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When it comes to buying your first home, a lack of knowledge and experience can lead to costly mistakes. One in four first-time homebuyers say they are completely unfamiliar with the mortgage financing process Even amount those with an understanding of the overall process, many first-time homebuyers still had significant knowledge gaps in important areas such as available mortgage rates, closing costs, down payment requirements and income required to qualify for a loan.
Use these tips to become mortgage ready:
1. Adjust your budget: A mortgage payment can increase your monthly housing expenses, so prepare by calculating what that amount will be and begin saving that same amount every month so you can get used to the budget change in advance.
2. Plan for a down payment: Nearly all home loans will require you to put some money down as a down payment. Some home loans may require as much as 20% of the purchase price as a down payment, although some Federal Housing Administration (FHA) loans may require less. Decide on the amount you thing you’ll need and create a savings plan to help you reach that goal.
3. Consider the location and type of house you want to buy: Many factors influence the cost of a home, including its locations, size, style and more. A larger home in a high income area will generally cost more, and property taxes will be higher on a bigger, newer, well located home. Knowing the estimated cost of the type of home you want to purchase can help you better manage your budget.
4. Stay on top of your credit: Lenders will consider your credit score and report history when determining your mortgage eligibility and the interest rate they may offer you. Make sure to review your credit report in advance. You can download a free report from all 3 major bureaus at www.annualcreditreport.com. If you’re planning to apply for a mortgage, it’s a good idea to review your report more frequently and to consider paying to obtain your credit score from at least 1 major bureau. If your report contains errors, work with the credit bureaus to have them corrected before your apply for a mortgage.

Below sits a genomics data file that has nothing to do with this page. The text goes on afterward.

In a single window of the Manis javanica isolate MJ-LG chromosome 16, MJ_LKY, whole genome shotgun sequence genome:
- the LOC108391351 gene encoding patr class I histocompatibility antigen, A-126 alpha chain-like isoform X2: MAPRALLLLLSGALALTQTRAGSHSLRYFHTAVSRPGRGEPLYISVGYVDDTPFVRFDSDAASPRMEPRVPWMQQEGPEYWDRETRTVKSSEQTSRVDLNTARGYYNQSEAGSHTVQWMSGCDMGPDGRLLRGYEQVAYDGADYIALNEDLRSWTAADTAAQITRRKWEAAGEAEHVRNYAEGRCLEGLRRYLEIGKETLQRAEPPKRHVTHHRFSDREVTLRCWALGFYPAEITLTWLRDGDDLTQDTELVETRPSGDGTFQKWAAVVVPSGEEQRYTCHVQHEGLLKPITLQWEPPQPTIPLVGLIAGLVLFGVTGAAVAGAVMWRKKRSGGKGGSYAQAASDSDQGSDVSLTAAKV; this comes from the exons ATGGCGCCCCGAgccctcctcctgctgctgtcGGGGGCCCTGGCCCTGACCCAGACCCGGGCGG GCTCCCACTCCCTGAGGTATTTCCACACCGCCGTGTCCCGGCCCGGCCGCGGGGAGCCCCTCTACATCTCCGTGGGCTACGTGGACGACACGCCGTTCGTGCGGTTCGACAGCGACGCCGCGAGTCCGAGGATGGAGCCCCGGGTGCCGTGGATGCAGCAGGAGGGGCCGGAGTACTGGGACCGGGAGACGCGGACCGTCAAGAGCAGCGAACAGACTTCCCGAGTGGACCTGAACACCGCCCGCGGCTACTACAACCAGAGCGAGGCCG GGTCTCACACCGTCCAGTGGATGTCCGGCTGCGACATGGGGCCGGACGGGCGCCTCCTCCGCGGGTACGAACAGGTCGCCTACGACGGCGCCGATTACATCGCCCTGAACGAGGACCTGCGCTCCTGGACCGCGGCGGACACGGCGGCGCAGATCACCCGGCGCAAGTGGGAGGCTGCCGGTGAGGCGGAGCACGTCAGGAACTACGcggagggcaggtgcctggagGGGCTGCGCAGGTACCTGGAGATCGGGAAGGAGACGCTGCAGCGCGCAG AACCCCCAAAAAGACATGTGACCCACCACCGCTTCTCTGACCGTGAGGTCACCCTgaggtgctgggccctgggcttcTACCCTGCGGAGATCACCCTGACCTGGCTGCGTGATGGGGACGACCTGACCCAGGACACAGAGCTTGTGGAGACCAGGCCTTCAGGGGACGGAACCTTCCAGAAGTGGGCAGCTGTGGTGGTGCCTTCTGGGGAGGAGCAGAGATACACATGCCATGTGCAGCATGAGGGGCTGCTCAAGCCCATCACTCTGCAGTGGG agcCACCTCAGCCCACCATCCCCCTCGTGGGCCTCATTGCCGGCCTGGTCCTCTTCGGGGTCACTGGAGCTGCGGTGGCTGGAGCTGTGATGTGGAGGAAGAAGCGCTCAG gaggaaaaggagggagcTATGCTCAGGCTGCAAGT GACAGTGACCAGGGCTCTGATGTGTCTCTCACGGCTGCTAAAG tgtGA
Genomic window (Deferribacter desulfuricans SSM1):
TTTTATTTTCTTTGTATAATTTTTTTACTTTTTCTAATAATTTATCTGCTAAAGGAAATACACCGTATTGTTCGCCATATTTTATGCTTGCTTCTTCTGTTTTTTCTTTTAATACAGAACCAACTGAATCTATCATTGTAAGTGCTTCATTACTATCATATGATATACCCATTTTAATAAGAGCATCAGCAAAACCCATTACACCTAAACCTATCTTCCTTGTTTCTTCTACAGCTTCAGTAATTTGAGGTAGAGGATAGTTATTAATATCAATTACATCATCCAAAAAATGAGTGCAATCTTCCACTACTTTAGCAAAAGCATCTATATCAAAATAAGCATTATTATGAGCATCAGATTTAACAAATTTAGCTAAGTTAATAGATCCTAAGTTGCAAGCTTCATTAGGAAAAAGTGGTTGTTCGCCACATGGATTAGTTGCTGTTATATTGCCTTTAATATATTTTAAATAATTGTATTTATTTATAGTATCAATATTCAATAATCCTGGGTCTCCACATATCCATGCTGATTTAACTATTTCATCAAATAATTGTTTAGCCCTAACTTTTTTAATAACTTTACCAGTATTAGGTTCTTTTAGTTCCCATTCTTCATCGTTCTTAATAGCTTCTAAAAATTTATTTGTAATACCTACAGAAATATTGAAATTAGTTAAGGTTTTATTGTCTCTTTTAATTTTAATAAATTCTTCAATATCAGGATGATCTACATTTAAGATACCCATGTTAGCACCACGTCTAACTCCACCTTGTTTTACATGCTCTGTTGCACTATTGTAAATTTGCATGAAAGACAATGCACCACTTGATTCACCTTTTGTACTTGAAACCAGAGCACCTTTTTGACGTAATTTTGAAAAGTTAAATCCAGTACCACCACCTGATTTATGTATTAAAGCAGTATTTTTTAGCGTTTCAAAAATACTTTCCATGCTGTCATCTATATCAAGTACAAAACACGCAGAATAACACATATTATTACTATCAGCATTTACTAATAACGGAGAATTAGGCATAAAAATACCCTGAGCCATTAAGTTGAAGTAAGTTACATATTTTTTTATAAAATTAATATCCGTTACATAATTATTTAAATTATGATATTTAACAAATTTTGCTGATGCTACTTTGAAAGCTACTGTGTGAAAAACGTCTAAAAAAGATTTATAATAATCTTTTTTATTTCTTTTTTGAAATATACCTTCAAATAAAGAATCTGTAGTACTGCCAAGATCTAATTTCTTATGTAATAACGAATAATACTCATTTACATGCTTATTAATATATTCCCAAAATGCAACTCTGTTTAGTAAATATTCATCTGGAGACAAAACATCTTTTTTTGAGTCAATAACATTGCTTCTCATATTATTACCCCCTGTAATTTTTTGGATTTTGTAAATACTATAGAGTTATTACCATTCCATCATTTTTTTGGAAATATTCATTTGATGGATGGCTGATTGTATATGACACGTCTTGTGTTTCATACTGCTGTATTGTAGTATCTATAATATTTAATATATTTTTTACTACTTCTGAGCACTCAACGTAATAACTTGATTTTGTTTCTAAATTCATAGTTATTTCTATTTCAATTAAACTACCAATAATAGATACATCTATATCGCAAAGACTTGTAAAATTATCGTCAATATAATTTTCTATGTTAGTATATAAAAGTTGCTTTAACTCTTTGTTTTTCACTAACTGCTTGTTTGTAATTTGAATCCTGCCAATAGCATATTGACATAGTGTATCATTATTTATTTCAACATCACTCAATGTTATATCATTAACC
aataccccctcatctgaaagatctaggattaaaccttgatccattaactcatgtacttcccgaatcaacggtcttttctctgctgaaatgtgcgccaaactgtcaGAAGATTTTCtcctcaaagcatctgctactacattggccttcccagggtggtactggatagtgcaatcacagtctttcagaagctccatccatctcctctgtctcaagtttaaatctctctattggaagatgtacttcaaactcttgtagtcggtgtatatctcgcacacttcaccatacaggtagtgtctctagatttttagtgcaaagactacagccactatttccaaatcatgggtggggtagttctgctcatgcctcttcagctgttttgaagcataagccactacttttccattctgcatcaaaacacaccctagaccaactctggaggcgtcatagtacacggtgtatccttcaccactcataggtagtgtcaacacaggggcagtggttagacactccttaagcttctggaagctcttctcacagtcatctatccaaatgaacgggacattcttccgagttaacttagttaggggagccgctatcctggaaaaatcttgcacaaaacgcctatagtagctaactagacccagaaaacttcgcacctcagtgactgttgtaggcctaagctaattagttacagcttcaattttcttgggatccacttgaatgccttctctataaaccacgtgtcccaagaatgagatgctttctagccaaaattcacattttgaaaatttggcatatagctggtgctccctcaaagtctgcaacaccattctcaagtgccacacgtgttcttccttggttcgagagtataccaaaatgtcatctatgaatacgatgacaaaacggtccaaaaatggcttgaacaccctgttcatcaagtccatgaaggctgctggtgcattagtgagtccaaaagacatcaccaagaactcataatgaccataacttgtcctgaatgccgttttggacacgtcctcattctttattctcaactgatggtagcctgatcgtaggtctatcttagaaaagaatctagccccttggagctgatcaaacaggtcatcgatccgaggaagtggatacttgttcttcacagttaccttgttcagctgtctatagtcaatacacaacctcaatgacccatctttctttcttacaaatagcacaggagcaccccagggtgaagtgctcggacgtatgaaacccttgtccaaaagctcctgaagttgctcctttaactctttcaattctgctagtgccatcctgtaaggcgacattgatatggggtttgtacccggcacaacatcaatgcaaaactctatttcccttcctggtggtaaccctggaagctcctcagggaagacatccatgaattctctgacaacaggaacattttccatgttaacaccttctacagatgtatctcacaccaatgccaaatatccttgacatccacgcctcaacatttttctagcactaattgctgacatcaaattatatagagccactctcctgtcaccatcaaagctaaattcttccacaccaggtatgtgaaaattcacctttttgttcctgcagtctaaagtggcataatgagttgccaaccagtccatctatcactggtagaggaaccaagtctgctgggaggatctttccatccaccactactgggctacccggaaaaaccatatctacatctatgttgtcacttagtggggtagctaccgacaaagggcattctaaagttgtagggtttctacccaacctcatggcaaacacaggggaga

5. Keep current on monthly bills: While it’s important to save toward a down payment, don’t let monthly bills slide. Paying your bills on time every month can help increase your credit score and a good payment history is something lenders look for when reviewing your credit report. Use online tools like email reminders and automatic payment options to help ensure you never miss or make a late payment.
6. Work on your debt: If you have delinquent balances, bring them up-to-date as quickly as possible. If you carry a lot of revolving credit card debt, you may want to work to reduce it by paying more than the monthly minimum payment. While it helps to have a report that shows no late payments, the most important thing is to not have any delinquent balances before you apply for a mortgage.
7. Plan for escrow: In addition to the amount you will need each month toward repaying your mortgage, you’ll need escrow – an amount added to and collected with each monthly mortgage payment that is applied toward annual homeowners’ insurance premiums, and/or taxes, and/or homeowners’ association dues, if home located within association. Estimating these costs can help you better understand how much your escrow will be each month, and you’ll be able to budget more accurately. Don’t forget that this amount may adjust every 12 months if any change for the next year.
8. Take advance of educational resources: Check out resources like the Consumer Financial Protection Bureau (CFPB), US Department of Housing and Urban Development (HUD) and the Federal Housing Administration (FHA).
Please realize these are items we can explain in further detail. If you have any questions, give us a ring and let’s see what we can do for you.